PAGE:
There was some confusion surrounding the letter. Commanders of Fatah's military wing disassociated themselves from the letter, saying that violent struggle against Israel would continue. According to Fatah officials, debates over the content of the document have not ended, primarily over whether settlers should still be considered fair prey.
European involvement in the limited cease-fire efforts drew criticism. Israel's army chief told the Cabinet Tuesday that the Europeans were in effect encouraging the Palestinians to restrict their attacks, rather than halt them altogether, Army Radio reported.
The tone of Arafat's speech to legislators was not all conciliatory. He accused Israel of exploiting Palestinian terrorist attacks in order to attack Palestinians, and of using the Sept. 11 attacks to link the Palestinian Authority to terrorism.
Arafat's address was viewed as a crucial test of his standing among the Palestinian public. But the speech was not well-received internationally, and even Palestinian critics lamented that he had missed the chance to make a major policy statement. At one point, Arafat said he was prepared to step down should someone wish to give him some rest by replacing him, but commentators agreed that he appeared to be joking.
The three-day meeting of legislators was convened to vote on the new Cabinet that Arafat appointed in June. On Wednesday, Arafat's 21-member Cabinet was forced to resign to avoid being ousted by legislators in a no-confidence vote. Just moments before lawmakers were to hold the vote, Cabinet ministers submitted their resignations to Arafat. Protesting corruption and incompetence among Cabinet members, a majority of lawmakers speaking at Wednesday's session of the Palestinian legislative council in Ramallah said they would vote against Arafat's Cabinet.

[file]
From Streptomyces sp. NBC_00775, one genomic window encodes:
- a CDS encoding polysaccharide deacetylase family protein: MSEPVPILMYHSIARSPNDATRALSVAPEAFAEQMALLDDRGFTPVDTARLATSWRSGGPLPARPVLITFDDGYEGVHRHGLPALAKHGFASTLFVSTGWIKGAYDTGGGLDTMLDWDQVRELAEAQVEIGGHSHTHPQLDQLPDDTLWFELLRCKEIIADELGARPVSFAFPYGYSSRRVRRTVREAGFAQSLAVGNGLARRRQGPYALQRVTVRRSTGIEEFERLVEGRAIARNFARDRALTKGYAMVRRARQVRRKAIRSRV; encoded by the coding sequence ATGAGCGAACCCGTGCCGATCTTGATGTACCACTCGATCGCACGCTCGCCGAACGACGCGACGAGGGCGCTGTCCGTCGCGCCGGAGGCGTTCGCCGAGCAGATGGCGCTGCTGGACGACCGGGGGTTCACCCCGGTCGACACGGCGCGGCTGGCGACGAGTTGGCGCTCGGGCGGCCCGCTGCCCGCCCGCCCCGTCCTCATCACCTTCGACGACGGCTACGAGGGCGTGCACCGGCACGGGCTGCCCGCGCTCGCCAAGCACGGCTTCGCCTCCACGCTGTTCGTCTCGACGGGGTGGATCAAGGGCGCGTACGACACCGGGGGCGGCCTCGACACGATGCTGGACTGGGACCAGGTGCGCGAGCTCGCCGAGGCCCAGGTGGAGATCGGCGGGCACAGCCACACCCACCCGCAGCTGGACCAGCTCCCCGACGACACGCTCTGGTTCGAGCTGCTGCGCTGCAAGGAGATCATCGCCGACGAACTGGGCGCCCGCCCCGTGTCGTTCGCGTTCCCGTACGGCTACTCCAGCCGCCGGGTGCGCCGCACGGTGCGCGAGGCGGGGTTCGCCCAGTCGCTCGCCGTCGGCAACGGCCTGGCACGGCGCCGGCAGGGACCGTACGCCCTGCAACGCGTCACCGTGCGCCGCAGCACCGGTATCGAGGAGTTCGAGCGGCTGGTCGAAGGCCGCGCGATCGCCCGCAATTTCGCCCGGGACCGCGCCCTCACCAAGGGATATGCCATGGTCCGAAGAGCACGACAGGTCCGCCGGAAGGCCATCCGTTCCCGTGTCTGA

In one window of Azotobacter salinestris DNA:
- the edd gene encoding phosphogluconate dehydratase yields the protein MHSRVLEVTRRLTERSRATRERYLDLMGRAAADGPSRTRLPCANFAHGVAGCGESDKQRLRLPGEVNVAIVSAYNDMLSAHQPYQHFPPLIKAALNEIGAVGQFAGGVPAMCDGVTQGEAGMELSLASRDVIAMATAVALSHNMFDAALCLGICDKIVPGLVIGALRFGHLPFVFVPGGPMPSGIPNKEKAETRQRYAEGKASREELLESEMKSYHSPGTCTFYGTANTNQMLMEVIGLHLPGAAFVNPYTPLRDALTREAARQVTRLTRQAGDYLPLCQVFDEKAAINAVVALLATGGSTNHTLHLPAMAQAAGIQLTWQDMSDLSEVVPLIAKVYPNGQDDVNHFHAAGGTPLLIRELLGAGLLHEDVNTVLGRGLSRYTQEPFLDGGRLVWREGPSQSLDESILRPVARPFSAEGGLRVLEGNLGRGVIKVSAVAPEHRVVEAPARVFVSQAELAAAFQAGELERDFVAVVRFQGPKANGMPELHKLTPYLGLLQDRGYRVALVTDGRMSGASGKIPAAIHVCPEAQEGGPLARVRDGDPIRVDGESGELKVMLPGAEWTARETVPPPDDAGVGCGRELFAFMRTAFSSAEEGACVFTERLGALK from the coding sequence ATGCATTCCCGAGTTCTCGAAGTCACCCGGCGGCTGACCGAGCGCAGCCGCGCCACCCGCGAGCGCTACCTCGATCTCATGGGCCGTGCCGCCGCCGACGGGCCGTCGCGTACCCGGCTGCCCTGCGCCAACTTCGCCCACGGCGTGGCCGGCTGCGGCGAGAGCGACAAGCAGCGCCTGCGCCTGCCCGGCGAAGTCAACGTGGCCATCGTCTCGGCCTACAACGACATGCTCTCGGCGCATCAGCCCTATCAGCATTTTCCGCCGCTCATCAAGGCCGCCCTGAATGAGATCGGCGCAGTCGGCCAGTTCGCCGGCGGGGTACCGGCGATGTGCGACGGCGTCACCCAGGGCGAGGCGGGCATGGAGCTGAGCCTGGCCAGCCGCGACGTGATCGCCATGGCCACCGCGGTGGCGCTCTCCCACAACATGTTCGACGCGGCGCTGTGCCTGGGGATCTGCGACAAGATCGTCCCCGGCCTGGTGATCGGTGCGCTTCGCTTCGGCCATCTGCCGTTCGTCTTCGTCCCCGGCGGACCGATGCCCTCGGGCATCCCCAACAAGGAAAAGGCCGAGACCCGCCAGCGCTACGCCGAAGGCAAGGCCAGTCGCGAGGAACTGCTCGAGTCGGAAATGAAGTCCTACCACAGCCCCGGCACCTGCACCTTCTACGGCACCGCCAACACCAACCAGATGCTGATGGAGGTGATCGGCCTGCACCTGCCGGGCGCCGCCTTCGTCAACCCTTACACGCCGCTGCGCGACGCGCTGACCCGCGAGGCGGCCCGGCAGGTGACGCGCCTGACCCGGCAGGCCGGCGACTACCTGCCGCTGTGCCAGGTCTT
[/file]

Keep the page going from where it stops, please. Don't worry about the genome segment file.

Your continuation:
Also on Wednesday, Arafat set Jan. 20 as the date for Palestinian presidential and legislative elections. The United States had sought to delay presidential elections in hopes of having the Palestinians create the office of prime minister, a move aimed at turning Arafat into a figurehead president.
On Monday, Israel began gradually lifting the three-day curfew imposed on Palestinian population centers during Rosh Hashanah. Just the same, Israeli troops remained on high alert for possible terrorist attacks.
The alert was issued as Israeli officials revealed that they had arrested three Palestinians accused of plotting to poison drinks at a Jerusalem cafe. Two confessed to their role in the plot, police said.
The third, who is the alleged ringleader, is a chef at the restaurant. He will be charged with attempted murder later this week, according to The Jerusalem Post.
On Tuesday, the Israeli daily Ha'aretz reported that another attack had been thwarted, this one by a Hamas cell that planned to carry out a double suicide bombing at the Tel Hashomer Hospital near Tel Aviv. The report was based on details from an indictment filed in an Israeli military court against Mohammed Jarrar, 20, a Hamas activist in the Jenin refugee camp.
According to the indictment, two suicide bombers planned to sneak into Israel disguised as Muslim clerics. A doctor employed by Jenin Hospital drove the two bombers, but the three turned around when they saw large numbers of soldiers at an Israeli checkpoint, according to the report. Jarrar's cell also planned to blow up a Tel Aviv skyscraper with a huge truck bomb, Ha'aretz reported.
As long as such reports continue to appear with alarming frequency, the chances for a real breakthrough on the diplomatic track remain slim.